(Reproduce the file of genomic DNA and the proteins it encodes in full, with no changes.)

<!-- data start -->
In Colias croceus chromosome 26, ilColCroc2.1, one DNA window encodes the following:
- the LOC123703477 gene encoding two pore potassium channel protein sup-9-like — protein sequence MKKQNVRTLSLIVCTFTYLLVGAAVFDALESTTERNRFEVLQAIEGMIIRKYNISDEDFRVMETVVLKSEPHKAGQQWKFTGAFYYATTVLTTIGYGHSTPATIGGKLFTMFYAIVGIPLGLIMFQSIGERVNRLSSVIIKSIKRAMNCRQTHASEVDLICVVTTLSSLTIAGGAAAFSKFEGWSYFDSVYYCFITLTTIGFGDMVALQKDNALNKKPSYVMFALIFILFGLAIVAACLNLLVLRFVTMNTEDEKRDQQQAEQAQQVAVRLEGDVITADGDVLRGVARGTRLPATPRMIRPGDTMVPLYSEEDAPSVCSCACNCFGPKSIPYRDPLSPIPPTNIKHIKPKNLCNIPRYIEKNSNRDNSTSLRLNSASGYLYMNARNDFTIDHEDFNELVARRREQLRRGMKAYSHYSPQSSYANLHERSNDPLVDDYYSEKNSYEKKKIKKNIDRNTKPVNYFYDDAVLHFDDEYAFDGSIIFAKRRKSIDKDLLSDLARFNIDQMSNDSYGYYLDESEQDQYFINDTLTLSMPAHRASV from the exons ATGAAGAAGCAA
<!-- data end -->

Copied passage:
In Colias croceus chromosome 26, ilColCroc2.1, one DNA window encodes the following:
- the LOC123703477 gene encoding two pore potassium channel protein sup-9-like — protein sequence MKKQNVRTLSLIVCTFTYLLVGAAVFDALESTTERNRFEVLQAIEGMIIRKYNISDEDFRVMETVVLKSEPHKAGQQWKFTGAFYYATTVLTTIGYGHSTPATIGGKLFTMFYAIVGIPLGLIMFQSIGERVNRLSSVIIKSIKRAMNCRQTHASEVDLICVVTTLSSLTIAGGAAAFSKFEGWSYFDSVYYCFITLTTIGFGDMVALQKDNALNKKPSYVMFALIFILFGLAIVAACLNLLVLRFVTMNTEDEKRDQQQAEQAQQVAVRLEGDVITADGDVLRGVARGTRLPATPRMIRPGDTMVPLYSEEDAPSVCSCACNCFGPKSIPYRDPLSPIPPTNIKHIKPKNLCNIPRYIEKNSNRDNSTSLRLNSASGYLYMNARNDFTIDHEDFNELVARRREQLRRGMKAYSHYSPQSSYANLHERSNDPLVDDYYSEKNSYEKKKIKKNIDRNTKPVNYFYDDAVLHFDDEYAFDGSIIFAKRRKSIDKDLLSDLARFNIDQMSNDSYGYYLDESEQDQYFINDTLTLSMPAHRASV from the exons ATGAAGAAGCAA